Coca-Cola keeps their top-secret recipe close to the vest, never sharing their exact ingredients or measurements. But at least one of their ingredients is being examined–the caramel color, which, previously, has produced a byproduct known as 4-methylimidazole, or 4-MEI. Also found in Pepsi‘s original cola, Dr. Pepper, and a Whole Foods version, the ingredient, according to a consumer watchdog group, may cause cancer. But that’s not why they’re changing it–they’re changing it to avoid a sales-sinking label.
The Center for Science in the Public Interest (CSPI) has released findings which place the amount of 4-MEI, a byproduct of the ammonia-sulfite ingredient usually labeled “caramel coloring” in most colas, to be above the level that has been deemed safe in the State of California, which could result in a new label that warns consumers about the innocuous-looking ingredient. CSPI has been pushing the FDA to ban the ingredient altogether, but the government industry has been sluggish to respond, stating that a person would have to drink “well over 1,000 cans” of Coke to see an increase in their risk of cancer. Pro-soda lobbying groups have called the findings “outrageous.”
According to Coca-Cola, the company isn’t changing the recipe–they’re asking their manufacturers to no longer produce the caramel color in a way that produces the byproduct 4-MEI. Here’s the official statement:
The caramel color in all of our products has been, is and always will be safe, and The Coca-Cola Company is not changing the world-famous formula for our Coca-Cola beverages. Over the years, we have updated our manufacturing processes from time to time, but never altered our Secret Formula.
We have asked our caramel manufacturers to modify their production process to reduce the amount of 4-MEI in the caramel, but that will have no effect on the formula or on the great-tasting, high-quality products that consumers expect from us. These modifications will not affect the color or taste of Coca-Cola.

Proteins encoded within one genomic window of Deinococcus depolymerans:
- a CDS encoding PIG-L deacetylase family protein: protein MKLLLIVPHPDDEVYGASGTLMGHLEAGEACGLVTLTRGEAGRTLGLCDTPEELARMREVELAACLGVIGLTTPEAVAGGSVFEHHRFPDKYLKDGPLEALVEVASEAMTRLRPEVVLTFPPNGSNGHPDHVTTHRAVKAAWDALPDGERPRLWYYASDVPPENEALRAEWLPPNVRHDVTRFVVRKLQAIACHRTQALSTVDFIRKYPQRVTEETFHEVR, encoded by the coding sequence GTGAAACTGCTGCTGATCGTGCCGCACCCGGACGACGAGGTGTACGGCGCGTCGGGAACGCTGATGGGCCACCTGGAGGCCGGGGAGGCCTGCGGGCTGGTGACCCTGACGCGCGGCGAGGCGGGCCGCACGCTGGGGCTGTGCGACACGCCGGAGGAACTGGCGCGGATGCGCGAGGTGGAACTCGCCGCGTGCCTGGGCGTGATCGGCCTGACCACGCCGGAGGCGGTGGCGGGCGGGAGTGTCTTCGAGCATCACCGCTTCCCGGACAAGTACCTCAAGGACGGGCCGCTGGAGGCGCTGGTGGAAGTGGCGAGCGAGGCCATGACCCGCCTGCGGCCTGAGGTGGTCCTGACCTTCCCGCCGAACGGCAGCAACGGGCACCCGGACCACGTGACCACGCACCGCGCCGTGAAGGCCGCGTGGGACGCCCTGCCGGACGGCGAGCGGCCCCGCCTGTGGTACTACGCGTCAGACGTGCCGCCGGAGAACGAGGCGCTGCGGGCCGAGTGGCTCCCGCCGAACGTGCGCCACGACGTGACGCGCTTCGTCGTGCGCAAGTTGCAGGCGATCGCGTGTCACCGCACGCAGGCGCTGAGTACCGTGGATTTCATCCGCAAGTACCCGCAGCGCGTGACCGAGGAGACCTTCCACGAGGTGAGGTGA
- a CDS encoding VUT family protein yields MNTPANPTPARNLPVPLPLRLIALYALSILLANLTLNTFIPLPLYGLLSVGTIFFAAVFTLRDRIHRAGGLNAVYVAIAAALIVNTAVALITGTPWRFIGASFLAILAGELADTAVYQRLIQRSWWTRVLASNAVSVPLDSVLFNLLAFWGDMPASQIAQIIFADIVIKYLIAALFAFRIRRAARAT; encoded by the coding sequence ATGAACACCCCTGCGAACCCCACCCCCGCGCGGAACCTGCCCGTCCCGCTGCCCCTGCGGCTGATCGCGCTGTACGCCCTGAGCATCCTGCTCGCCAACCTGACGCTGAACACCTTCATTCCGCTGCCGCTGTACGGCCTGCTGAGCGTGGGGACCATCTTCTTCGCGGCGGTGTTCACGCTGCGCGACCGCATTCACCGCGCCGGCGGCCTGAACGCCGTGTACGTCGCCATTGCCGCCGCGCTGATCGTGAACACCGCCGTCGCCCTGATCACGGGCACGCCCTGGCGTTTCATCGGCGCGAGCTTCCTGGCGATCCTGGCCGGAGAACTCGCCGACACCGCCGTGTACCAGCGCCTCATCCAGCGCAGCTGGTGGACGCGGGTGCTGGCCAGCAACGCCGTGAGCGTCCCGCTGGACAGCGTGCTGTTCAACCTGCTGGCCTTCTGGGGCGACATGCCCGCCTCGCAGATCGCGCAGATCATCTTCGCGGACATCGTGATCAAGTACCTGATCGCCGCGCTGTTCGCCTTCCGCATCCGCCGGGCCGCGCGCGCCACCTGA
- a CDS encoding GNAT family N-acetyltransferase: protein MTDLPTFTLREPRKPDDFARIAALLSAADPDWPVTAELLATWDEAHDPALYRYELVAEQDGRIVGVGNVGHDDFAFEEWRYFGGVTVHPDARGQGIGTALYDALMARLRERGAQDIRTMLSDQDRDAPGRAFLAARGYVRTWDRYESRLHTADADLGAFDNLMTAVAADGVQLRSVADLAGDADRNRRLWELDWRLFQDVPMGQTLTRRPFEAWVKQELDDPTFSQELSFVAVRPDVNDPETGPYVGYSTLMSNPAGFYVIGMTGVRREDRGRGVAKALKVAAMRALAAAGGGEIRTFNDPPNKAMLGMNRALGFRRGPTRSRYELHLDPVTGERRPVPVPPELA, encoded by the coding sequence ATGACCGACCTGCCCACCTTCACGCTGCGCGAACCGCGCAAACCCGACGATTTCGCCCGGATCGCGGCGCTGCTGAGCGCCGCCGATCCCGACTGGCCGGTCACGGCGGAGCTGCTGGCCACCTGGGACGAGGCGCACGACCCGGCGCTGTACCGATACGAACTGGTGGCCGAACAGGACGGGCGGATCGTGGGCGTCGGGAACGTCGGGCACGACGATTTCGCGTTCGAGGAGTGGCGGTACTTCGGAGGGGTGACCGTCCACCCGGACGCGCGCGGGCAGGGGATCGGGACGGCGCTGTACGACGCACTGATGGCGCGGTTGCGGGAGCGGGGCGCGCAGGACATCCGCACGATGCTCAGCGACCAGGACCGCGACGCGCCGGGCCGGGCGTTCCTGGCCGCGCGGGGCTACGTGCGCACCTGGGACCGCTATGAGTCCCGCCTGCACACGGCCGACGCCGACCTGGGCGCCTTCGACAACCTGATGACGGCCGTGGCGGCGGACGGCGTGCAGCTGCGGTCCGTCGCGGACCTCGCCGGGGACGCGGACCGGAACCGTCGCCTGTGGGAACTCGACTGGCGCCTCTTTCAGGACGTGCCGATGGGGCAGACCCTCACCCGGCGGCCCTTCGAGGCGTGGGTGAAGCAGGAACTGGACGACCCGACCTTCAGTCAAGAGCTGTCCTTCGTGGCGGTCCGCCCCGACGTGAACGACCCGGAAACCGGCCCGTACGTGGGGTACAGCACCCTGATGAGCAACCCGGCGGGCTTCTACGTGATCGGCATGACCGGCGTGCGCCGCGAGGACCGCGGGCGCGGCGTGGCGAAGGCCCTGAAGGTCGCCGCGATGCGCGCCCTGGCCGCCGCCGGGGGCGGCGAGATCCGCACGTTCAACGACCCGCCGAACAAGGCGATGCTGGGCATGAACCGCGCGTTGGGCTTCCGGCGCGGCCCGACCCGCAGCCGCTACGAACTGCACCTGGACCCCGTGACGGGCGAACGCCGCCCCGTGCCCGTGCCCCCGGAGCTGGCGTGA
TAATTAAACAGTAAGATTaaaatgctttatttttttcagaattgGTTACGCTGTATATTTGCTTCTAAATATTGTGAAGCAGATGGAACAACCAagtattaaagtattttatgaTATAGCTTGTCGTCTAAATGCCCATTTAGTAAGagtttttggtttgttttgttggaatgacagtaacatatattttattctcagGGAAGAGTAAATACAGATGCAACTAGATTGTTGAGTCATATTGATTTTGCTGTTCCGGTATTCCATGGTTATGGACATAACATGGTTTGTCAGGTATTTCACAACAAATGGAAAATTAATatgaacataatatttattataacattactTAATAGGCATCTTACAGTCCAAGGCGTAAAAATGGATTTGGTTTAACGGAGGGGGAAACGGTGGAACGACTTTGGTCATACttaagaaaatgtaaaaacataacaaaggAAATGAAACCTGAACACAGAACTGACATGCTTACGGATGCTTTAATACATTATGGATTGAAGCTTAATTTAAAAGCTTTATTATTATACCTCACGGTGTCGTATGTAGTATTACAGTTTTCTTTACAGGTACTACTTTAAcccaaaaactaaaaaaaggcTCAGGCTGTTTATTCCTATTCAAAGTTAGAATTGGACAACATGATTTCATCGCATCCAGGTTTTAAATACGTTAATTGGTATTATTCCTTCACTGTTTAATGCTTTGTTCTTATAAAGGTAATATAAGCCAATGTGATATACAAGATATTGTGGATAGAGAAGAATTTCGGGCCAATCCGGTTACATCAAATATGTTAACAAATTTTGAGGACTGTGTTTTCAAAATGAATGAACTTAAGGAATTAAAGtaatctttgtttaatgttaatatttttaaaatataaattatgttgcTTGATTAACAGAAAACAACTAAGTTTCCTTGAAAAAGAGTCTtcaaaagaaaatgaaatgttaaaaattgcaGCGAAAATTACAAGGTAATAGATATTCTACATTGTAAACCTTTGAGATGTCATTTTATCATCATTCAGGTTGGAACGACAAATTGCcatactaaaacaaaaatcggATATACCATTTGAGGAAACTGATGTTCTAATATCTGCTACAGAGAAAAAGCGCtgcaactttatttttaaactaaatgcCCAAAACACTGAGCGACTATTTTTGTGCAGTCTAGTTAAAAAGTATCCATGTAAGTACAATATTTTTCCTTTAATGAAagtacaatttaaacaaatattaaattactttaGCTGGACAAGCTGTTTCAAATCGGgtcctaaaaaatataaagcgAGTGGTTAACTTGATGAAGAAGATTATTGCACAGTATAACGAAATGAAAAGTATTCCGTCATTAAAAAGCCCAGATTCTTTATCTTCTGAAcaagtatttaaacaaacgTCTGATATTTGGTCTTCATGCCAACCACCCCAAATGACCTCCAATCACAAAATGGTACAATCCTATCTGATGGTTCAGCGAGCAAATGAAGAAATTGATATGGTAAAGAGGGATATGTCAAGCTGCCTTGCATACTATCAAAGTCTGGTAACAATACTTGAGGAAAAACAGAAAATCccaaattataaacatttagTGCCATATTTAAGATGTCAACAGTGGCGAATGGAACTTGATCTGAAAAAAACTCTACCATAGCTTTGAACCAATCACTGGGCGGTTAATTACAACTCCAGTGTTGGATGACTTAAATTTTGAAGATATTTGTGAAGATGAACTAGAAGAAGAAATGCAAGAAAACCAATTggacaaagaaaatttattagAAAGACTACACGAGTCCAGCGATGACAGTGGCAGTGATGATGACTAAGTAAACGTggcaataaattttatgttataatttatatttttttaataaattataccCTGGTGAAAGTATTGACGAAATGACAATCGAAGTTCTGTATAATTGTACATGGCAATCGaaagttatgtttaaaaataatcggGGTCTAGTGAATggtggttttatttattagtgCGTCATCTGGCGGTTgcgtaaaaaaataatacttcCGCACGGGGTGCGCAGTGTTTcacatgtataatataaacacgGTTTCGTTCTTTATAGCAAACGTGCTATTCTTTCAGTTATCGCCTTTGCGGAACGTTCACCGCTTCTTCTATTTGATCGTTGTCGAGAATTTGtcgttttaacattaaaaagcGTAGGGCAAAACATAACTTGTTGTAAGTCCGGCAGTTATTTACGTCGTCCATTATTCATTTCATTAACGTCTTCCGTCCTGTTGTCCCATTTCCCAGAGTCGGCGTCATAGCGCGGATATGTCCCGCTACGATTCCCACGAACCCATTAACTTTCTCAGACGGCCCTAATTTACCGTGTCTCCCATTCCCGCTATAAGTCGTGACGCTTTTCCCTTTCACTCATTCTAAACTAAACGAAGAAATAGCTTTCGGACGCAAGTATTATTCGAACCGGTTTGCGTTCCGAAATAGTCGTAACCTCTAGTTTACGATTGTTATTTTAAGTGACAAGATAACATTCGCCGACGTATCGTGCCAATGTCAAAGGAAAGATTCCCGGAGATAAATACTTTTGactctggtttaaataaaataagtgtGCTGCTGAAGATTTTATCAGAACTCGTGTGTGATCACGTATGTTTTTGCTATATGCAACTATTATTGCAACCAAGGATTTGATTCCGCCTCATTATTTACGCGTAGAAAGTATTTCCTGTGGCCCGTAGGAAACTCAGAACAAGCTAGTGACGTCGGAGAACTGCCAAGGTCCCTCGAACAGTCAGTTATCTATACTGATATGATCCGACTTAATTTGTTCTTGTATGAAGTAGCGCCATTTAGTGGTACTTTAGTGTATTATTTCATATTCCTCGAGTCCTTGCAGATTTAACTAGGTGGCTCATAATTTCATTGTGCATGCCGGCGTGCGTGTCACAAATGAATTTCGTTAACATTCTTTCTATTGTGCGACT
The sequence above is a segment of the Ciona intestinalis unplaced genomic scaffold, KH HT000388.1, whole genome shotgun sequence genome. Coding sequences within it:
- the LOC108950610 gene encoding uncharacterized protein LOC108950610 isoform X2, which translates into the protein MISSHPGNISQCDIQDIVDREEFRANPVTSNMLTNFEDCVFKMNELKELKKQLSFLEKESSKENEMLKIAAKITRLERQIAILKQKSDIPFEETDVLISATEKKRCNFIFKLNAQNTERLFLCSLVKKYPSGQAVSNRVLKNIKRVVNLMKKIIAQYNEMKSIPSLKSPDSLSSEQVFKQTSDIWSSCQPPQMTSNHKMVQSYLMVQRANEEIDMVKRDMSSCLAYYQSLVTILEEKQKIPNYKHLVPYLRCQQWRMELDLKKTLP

It’s important to note that Coca-Cola, Pepsi, and the like aren’t actually changing the ingredients because of the carcinogenic possibilities of 4-MEI–plenty of other Coke products present other, equally-serious health concerns–but instead, because the CSPI’s findings put the amount of 4-MI above the amount that is considered safe in some areas. Which means that the cola products are facing new labeling that would associate their products with cancer. It’s not because it causes cancer–it’s because they don’t want the cancer label.
Additionally, the changes only apply to U.S. cola products–because only the U.S. has safety standards regarding 4-MEI. In the UK, the old recipe is still considered “safe,” so it won’t be getting a makeover.
Whether or not 4-MEI actually does increase the risk of cancer in any substantial way is almost beside the point in this discussion–instead, the important aspect is that when an ingredient in most colas was found to be potentially (even if only slightly) dangerous, it wasn’t concern for their customers that got Pepsi and Coke to change their ingredients–it was the fear of being labeled as dangerous that did it, and it required a consumer protection group (not the government’s consumer protection group) to make it happen.
And really, isn’t even a teeny bit of a potentially carcinogenic ingredient too much?
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